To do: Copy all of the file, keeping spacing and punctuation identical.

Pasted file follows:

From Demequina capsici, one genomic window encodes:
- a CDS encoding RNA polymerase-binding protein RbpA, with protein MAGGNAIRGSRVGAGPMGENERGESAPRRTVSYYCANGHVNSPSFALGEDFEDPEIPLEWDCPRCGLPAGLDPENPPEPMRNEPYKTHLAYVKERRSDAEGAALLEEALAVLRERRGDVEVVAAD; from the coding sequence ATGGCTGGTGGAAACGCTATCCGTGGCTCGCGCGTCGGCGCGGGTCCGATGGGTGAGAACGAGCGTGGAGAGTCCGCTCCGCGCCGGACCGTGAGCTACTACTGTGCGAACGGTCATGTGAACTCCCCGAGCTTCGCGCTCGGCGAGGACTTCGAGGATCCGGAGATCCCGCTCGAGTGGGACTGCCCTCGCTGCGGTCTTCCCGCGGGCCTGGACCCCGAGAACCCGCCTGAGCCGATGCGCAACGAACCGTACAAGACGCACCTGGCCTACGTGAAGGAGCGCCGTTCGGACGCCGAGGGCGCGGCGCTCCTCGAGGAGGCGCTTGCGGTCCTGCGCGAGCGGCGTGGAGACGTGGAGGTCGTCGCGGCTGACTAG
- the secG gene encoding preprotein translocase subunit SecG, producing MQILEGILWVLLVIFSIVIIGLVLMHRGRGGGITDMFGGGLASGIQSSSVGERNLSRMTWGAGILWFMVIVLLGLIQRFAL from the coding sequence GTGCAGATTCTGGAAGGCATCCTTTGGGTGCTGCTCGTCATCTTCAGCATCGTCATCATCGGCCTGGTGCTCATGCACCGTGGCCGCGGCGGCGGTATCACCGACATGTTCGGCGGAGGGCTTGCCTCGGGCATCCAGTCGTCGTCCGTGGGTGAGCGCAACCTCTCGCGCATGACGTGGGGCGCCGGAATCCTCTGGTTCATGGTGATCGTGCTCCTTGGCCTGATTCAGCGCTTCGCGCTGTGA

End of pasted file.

From Demequina capsici, one genomic window encodes:
- a CDS encoding RNA polymerase-binding protein RbpA, with protein MAGGNAIRGSRVGAGPMGENERGESAPRRTVSYYCANGHVNSPSFALGEDFEDPEIPLEWDCPRCGLPAGLDPENPPEPMRNEPYKTHLAYVKERRSDAEGAALLEEALAVLRERRGDVEVVAAD; from the coding sequence ATGGCTGGTGGAAACGCTATCCGTGGCTCGCGCGTCGGCGCGGGTCCGATGGGTGAGAACGAGCGTGGAGAGTCCGCTCCGCGCCGGACCGTGAGCTACTACTGTGCGAACGGTCATGTGAACTCCCCGAGCTTCGCGCTCGGCGAGGACTTCGAGGATCCGGAGATCCCGCTCGAGTGGGACTGCCCTCGCTGCGGTCTTCCCGCGGGCCTGGACCCCGAGAACCCGCCTGAGCCGATGCGCAACGAACCGTACAAGACGCACCTGGCCTACGTGAAGGAGCGCCGTTCGGACGCCGAGGGCGCGGCGCTCCTCGAGGAGGCGCTTGCGGTCCTGCGCGAGCGGCGTGGAGACGTGGAGGTCGTCGCGGCTGACTAG
- the secG gene encoding preprotein translocase subunit SecG, producing MQILEGILWVLLVIFSIVIIGLVLMHRGRGGGITDMFGGGLASGIQSSSVGERNLSRMTWGAGILWFMVIVLLGLIQRFAL from the coding sequence GTGCAGATTCTGGAAGGCATCCTTTGGGTGCTGCTCGTCATCTTCAGCATCGTCATCATCGGCCTGGTGCTCATGCACCGTGGCCGCGGCGGCGGTATCACCGACATGTTCGGCGGAGGGCTTGCCTCGGGCATCCAGTCGTCGTCCGTGGGTGAGCGCAACCTCTCGCGCATGACGTGGGGCGCCGGAATCCTCTGGTTCATGGTGATCGTGCTCCTTGGCCTGATTCAGCGCTTCGCGCTGTGA